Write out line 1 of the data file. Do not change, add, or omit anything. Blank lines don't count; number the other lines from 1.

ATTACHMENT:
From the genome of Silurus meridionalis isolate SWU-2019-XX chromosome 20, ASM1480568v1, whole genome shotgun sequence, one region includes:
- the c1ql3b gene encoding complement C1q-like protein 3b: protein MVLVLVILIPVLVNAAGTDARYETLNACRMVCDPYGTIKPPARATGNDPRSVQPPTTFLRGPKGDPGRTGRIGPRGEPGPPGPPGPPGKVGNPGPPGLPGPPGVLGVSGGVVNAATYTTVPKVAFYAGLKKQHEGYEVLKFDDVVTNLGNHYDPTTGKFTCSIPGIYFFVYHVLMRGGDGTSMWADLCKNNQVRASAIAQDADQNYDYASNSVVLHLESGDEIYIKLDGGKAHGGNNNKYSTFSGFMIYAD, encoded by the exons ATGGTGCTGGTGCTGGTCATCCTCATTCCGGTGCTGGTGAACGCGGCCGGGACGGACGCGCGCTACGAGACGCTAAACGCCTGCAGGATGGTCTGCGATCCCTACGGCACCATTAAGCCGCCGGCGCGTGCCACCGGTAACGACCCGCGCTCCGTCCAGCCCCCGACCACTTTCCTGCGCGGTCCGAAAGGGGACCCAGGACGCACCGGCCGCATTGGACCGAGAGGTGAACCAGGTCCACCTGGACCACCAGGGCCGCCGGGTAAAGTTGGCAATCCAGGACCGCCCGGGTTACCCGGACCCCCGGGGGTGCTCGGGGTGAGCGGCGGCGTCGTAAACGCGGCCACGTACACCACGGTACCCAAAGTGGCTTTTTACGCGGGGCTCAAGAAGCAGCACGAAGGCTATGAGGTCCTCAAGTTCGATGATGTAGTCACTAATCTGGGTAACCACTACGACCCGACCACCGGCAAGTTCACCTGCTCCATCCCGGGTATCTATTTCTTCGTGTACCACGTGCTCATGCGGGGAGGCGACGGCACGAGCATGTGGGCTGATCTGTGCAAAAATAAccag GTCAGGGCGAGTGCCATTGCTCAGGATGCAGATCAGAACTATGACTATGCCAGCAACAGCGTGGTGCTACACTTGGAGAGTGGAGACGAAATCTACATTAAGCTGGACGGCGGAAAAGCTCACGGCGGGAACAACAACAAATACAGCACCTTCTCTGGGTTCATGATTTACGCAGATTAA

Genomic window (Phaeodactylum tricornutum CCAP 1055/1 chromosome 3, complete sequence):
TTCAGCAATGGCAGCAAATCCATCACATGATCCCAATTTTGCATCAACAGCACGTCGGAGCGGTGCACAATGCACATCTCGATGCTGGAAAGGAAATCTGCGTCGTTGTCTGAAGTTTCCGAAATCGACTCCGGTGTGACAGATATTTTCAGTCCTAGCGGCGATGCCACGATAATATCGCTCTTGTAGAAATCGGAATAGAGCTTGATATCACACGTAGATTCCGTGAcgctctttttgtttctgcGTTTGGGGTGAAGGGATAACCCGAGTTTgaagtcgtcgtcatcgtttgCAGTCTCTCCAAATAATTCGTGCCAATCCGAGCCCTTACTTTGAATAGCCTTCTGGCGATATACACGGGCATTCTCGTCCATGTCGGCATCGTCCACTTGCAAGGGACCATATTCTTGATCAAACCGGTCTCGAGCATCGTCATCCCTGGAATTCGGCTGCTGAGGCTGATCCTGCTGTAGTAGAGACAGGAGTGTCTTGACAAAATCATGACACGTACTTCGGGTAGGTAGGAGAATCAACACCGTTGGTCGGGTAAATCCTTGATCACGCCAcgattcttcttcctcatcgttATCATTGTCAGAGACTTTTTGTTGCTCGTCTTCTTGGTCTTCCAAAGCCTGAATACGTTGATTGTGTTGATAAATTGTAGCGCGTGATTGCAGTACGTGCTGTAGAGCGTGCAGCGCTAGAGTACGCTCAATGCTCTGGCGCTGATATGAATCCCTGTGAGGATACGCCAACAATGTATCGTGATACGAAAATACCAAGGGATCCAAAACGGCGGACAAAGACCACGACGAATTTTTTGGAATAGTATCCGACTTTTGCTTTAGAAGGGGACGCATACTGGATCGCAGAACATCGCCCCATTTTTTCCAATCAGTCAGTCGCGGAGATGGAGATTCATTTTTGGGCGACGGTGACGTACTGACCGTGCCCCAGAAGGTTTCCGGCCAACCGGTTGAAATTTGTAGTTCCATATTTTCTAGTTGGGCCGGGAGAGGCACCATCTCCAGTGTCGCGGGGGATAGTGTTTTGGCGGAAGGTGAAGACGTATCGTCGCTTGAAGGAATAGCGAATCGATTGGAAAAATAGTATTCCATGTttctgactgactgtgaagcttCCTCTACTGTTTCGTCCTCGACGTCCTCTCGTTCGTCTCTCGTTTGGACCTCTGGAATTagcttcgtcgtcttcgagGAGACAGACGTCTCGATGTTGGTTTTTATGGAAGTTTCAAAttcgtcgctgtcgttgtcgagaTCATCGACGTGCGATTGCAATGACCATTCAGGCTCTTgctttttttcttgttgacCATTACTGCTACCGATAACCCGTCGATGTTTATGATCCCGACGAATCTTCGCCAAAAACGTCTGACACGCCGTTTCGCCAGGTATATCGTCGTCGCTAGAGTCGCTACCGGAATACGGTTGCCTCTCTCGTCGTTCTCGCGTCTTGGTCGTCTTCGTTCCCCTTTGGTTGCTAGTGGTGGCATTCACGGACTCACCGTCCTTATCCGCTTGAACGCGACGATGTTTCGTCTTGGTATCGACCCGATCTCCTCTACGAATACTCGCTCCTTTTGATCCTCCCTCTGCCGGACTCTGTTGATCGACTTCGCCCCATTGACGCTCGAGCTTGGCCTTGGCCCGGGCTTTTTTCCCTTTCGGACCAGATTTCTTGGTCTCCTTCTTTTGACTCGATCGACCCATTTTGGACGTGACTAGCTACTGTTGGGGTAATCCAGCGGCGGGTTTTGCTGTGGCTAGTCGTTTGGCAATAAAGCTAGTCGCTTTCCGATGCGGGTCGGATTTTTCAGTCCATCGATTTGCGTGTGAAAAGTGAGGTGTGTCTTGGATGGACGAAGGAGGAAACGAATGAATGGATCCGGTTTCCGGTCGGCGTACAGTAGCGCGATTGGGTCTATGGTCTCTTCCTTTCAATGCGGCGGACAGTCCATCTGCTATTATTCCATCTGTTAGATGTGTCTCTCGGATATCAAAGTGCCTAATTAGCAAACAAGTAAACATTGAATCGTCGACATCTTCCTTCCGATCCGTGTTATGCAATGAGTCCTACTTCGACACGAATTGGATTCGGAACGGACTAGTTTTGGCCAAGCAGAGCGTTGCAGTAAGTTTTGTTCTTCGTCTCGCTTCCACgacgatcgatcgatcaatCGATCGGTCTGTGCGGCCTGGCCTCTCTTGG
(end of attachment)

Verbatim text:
From the genome of Silurus meridionalis isolate SWU-2019-XX chromosome 20, ASM1480568v1, whole genome shotgun sequence, one region includes: